The second reason is internal - how is the instrument being used? From what we have seen so far, it is being used by Bulgarian governments the following way: the 6-month reports are awaited with great hopes, various diplomatic shuttles are being used to soften the assessments in the reports because it is an instrument, legitimizing the Bulgarian government before its own voters.

For me, as a person working in the non-governmental sector, this mechanism is important because, aside from everything else, it is an instrument in the hands of the reformists’ community in Bulgaria. I assure you that here direction is being lost quite easily and as easily certain values are being replaced with others unless there is no external pressure.

And I will give you the following example - yesterday (Sunday, May 16) I heard on one of the national TVs a senior politician in the company of a an influential businessman, explaining that the best way to make politics in Bulgaria is by making political projects. They did not say who should make such projects but recommended as a very good practice new people to enter politics, showing from nowhere just like Putin in Russia. Who knew who Putin was (a KGB officer) before he was selected to be the president of Russia? No one, the senior official said and the influential businessman nodded affirmatively. Because we still have no grounds to help us compare such statements that irradiated Bulgarians on a Sunday evening", Ms Tsoneva added.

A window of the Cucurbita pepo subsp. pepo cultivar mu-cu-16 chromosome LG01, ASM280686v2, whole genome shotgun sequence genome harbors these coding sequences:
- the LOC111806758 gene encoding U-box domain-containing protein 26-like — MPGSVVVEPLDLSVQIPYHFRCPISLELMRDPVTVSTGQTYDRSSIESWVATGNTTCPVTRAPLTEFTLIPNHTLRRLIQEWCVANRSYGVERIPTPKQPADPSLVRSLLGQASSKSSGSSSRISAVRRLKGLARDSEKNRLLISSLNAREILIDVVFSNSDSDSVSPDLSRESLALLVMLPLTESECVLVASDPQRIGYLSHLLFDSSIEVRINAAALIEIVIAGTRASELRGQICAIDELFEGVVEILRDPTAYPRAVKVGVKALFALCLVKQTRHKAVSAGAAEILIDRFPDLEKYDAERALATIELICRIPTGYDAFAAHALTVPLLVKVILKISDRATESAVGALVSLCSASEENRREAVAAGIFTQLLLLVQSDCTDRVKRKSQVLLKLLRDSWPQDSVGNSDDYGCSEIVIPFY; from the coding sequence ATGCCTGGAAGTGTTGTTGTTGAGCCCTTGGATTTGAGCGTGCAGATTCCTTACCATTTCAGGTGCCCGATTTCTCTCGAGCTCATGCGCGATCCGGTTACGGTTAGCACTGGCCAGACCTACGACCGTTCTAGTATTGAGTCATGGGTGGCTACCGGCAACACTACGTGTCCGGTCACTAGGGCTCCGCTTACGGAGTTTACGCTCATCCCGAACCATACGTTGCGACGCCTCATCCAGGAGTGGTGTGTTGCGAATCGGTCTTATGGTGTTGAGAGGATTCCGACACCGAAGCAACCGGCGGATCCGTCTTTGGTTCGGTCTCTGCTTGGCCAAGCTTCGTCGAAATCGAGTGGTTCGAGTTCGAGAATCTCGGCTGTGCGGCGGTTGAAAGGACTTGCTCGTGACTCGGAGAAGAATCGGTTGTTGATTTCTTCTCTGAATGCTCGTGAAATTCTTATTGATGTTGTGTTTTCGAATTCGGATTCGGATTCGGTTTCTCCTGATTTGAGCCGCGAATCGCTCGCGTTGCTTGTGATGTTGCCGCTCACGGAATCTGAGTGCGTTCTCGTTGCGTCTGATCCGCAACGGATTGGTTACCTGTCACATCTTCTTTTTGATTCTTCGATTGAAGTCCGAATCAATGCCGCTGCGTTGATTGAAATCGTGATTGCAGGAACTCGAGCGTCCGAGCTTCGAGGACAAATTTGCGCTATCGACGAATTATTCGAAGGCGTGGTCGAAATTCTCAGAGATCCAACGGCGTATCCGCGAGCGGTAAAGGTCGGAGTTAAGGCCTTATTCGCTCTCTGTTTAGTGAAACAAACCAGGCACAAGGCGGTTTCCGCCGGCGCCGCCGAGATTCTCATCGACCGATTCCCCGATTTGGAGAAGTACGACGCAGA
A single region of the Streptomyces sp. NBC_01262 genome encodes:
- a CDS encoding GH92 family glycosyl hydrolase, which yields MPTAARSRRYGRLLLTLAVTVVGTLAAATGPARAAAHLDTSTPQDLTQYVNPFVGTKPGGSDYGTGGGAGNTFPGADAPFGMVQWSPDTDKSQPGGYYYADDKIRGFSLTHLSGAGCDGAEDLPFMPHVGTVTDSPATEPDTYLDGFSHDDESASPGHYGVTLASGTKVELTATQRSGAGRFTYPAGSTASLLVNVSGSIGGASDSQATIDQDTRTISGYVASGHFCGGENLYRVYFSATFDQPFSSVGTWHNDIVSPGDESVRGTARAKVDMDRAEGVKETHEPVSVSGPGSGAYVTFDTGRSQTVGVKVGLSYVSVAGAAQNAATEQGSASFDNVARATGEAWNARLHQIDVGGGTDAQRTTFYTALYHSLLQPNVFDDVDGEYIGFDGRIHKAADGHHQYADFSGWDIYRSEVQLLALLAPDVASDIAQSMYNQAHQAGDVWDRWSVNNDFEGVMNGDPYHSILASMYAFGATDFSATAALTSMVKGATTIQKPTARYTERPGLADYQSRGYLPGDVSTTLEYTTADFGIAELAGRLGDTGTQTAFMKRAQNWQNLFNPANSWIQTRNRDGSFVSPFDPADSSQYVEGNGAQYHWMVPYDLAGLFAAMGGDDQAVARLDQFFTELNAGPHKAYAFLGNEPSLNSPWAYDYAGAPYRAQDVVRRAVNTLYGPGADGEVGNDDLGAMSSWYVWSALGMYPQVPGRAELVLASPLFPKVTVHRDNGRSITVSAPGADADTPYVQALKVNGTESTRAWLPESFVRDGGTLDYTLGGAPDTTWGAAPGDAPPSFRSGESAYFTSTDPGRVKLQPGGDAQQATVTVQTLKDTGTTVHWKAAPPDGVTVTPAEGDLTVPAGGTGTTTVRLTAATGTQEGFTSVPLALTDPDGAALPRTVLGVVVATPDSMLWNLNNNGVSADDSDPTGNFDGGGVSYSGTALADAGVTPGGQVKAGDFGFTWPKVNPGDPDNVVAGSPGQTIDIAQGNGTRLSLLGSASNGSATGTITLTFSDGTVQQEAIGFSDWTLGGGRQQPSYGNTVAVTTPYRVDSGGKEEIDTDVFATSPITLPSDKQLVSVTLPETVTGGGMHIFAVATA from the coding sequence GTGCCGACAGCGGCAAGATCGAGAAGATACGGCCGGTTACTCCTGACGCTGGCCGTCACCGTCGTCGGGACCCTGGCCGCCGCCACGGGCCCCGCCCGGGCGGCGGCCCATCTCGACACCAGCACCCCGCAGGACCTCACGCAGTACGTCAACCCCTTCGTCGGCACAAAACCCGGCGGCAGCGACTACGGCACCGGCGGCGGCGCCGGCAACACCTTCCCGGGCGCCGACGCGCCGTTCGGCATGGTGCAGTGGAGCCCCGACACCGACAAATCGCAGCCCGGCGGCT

In conclusion the political analyst Vladimir Shopov commented with a large dose of skepticism that the most important task for Bulgaria was to transform the discussion of the problems, treated by the CVM, into several different but parallel debates. Mr Shopov added that the current crisis was testing the EU in an unprecedented way and currently we had no clear perspective how this process might end. Because confidence in Member States, which had not been put into doubt so far, should be in the future strongly instrumentalized and imposed. And what impact this might have over the Union we are about to witness.